rollercoaster

I spent many a cycle agonizing over temperatures and dosages. From the beginning of my time trying to conceive with my first husband, we knew we were in for a struggle. I had a number of gynecological issues. We soon discovered he was infertile, which only compounded our situation and drove us into assisted reproductive technologies ahead of the usual one year of trying mark.

I prepped for my first cycle of IVF in 2004. I was very unprepared for what that entailed, both physically and emotionally. At 23, I responded so well I ended up with OHSS and a cancelled cycle.

After several failed cycles, I was found to have hyperplasia and we were forced to discontinue treatment in order for that to be treated.

We quickly regrouped and started pursuing adoption. That led to more heartache, and grief and after a number of long, tear filled conversations I told my ex that I wasn’t sure we should continue trying to have a family when our marriage was in such a tenuous place. I was done failing to be a mother and let this failure make me think I was a terrible wife also. It was a very dark time. We struggled a bit more and after another few months of feeling unsupported, I left.

In the next phase, I shut down. I declared myself childless, not by choice, and made sure to only date people who didn’t want children, as I didn’t want to let them down or go back through that again.

Fast forward several years and my husband and I have decided to get back on the ride.

Deciding to pursue fertility treatments again is a tricky thing. I am much older than I was the first time. I am doing it with a second spouse. These make this venture different and interesting.

I have always been a big proponent of walking away when you’re ready. I did before and I staunchly defend it as “letting go” versus “giving up”.

It was one thing to investigate, to do the testing and see how viable my eggs were, to evaluate my ability to carry, to check for genetic abnormalities or disorders. It’s another to agree to live in the place where the cycle rules your life. Shots, ultrasounds, blood draws.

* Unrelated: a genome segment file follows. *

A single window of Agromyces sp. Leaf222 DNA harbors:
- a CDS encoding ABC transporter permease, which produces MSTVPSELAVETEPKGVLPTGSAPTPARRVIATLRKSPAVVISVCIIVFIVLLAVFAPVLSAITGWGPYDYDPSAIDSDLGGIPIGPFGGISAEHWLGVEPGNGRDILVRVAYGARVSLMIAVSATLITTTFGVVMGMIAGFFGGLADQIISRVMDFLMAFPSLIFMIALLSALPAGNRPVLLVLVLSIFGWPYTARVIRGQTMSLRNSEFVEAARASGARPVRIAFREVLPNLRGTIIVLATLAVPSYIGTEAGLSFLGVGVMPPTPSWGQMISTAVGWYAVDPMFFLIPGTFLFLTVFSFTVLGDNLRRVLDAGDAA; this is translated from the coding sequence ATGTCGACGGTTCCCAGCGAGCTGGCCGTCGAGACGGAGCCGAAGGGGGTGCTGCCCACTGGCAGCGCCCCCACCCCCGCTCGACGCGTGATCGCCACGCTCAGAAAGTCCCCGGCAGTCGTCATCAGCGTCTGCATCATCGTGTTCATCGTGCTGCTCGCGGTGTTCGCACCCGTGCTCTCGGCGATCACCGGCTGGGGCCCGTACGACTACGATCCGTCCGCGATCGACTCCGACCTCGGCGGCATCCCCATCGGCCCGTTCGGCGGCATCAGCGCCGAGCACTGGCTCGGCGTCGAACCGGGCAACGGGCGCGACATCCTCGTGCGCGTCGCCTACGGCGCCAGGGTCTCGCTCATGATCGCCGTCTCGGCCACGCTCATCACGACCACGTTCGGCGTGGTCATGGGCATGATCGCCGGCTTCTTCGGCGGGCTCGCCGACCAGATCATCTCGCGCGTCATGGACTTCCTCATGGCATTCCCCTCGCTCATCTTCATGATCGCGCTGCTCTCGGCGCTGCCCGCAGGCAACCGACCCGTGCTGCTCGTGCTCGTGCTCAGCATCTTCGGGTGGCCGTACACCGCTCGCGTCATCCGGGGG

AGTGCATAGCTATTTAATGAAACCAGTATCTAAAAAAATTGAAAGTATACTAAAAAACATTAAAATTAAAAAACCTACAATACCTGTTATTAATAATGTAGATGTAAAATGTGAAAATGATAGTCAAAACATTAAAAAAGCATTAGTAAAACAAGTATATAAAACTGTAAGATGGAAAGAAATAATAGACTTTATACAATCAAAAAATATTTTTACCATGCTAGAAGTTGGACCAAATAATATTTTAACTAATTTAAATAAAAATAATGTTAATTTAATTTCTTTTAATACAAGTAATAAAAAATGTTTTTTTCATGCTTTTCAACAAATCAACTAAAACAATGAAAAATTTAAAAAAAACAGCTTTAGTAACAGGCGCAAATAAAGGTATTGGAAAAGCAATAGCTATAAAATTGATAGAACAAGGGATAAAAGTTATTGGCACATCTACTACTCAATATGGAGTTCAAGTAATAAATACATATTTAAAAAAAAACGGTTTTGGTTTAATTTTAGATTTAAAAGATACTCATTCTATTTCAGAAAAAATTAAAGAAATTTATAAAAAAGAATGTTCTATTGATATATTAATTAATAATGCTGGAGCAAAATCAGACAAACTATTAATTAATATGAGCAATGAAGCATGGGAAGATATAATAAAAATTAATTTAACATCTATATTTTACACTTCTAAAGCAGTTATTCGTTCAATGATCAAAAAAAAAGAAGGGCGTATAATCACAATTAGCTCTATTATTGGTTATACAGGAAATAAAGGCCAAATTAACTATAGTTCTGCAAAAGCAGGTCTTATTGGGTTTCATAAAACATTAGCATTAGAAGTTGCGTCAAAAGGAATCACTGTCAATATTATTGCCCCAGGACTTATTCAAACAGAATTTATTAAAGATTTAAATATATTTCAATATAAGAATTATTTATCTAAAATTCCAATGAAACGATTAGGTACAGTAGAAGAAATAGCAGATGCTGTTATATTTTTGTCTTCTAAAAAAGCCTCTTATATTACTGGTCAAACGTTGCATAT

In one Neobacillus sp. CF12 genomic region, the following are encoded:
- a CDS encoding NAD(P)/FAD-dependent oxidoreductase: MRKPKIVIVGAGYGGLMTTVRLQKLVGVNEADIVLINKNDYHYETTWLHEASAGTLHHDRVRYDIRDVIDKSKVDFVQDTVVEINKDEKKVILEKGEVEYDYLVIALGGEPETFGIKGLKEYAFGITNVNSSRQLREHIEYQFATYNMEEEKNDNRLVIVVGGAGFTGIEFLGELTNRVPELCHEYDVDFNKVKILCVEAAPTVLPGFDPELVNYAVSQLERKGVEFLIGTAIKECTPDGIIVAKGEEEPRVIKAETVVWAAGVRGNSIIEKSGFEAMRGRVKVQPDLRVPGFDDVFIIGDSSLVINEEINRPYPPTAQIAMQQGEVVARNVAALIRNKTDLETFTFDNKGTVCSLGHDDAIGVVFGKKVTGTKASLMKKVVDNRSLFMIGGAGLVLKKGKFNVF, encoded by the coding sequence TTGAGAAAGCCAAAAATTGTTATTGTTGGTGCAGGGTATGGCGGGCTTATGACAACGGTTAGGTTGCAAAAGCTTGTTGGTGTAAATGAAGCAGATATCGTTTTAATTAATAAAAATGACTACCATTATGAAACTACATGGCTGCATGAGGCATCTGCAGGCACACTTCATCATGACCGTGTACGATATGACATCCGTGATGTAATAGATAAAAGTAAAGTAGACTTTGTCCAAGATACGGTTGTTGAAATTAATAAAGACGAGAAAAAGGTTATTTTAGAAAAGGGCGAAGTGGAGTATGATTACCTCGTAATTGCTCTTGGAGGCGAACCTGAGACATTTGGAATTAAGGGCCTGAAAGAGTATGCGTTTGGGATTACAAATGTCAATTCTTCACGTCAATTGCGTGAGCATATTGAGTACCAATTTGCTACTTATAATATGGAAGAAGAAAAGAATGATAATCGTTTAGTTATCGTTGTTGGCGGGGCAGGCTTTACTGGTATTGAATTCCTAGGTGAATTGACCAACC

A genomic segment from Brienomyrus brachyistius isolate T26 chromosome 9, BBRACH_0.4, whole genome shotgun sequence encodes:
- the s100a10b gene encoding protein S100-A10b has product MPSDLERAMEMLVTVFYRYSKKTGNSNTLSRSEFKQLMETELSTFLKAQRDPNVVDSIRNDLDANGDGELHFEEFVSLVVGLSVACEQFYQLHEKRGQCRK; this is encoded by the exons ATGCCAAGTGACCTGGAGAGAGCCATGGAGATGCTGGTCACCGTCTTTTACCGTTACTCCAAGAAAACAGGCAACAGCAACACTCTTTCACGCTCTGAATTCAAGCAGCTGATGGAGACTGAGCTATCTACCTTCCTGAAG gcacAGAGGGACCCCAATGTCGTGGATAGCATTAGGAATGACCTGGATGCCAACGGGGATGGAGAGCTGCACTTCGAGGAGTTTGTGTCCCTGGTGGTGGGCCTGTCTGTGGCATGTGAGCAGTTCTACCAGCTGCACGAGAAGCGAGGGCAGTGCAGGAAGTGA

I was hesitant, and yet, can I live with the “what if’s”?

I met Krystene DiPaola, a RE from Instagram for coffee on a recent trip to Buffalo, and she gave me some perspective. Regardless of my issues, I have a different partner, which could result in a completely different outcome.

We could continue to live childless and be good with that. Going into this, my husband knew my past, my feelings; we discussed options that we knew were available to us and decided we’d be OK with it just being ourselves.

Still, knowing we had a medical option we didn’t think was possible, I couldn’t ignore it. We didn’t want to regret not trying.

So here we are. IVF isn’t covered by insurance, and while we have a chance, it’s not necessarily a good one. We have been urged to go through the motions of IUI, simply for the cost versus potential gain benefit.

I don’t know when we’ll run out of road, I’m taking it cycle by cycle. We may decide to stop at the next negative test, we may just wait and see what happens.

I do know it’s dicey to let myself hope. I am guarded and careful, and I let him be the positive one. I am doing everything as recommended, but I’m scared.

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